Darwall, Dignity, and Discipleship

Steven Darwall, in his book The Second Person Standpoint, writes,

A second-personal reason is one whose validity depends on presupposed authority and accountability relations between persons and, therefore, on the possibility of the reason’s being addressed person-to-person.

When we demand things of one another, we are providing a second-personal reason in the sense that Darwall talks about above. Now, according to Darwall, when we demand things of one another, we presuppose that the one whom we address our demands to can be reasonably expected to accept the demand. When folk fail to act in accordance with such demands, we can hold them accountable precisely because we have the authority to make certain demands and the folk whom we’re holding accountable should have accepted that authority.

I’m wondering if any of this has anything to do with the Divine.

God get’s mentioned a couple times throughout the book. God is specifically mentioned with regard to what is required for the imposition of genuine obligations. The point is basically this: If God just said, “Love me, or else,” then that would not create a genuine obligation for us to act. Instead, God’s addressing us would simply be coercion. In order for God’s demand to really produce an obligation, we must be able to hold ourselves accountable for seeing God’s demands as good and just.

This is already super interesting. It means that a divine command theory picture of morality just isn’t going to cut it. If, tomorrow, God decided that murdering puppies was the most moral act, this decision could not create moral obligations for us because we could not see ourselves as dousche-bags for failing to comply with the murder-puppies-order.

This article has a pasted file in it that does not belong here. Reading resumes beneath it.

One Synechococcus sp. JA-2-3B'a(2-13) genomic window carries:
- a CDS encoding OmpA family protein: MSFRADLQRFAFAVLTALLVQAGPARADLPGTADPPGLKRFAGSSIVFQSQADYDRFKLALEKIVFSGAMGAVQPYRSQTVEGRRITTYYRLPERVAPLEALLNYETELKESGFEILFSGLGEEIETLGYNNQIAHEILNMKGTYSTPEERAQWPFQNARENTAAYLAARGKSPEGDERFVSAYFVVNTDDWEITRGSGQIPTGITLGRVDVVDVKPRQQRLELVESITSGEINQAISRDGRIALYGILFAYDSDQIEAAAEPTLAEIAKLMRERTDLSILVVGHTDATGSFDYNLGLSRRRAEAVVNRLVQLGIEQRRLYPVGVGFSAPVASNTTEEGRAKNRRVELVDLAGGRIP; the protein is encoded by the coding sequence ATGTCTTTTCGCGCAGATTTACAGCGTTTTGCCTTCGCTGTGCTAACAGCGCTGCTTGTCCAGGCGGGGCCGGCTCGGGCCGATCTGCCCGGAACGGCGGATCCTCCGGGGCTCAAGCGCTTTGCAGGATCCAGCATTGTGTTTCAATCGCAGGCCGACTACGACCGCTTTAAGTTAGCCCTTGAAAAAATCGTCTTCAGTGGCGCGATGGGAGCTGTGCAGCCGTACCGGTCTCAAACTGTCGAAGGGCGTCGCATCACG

What’s today? Monday? Alright, today I’m down for a philosophy that puts limits on a divine command theory of the good. But there’s something that’s a bit bothersome about this particular way of constructing those limitations.

Before we get into that though, there’s another reason that this view of obligation is interesting. This view of obligation – and I just now realized this – can solve the problem that I raised here with my heretical soteriology. On this view of obligation, folk who are jamming in, say, the Amazon who are unaware are the Divine in the sense that they are unaware of the the dignity of human beings and who just, for example, beat their wives with machetes as a matter of course will not get a Divine ass kicking. (I learned that there actually is an indigenous group that does this in one of my psych classes.) And this does not imply any sort of relativism or cheap grace as I worried about in that post. Rather, these amazonian folk are excused since they cannot be expected to hold themselves accountable for the wrongs they are committing because of their way of life and system of beliefs.

What’s today? Monday? I’m less interested in the above result than I would be if today were a Tuesday, for the the idea that anyone is going to hell – and maybe even the idea that anyone is going to heaven – isn’t really making sense this Monday. And even as I write these words, that is changing. Yikes. Belief vacillation.

Looks like I’ll have to get the troubling aspect of the aforementioned limitations on Divine obligation another time.


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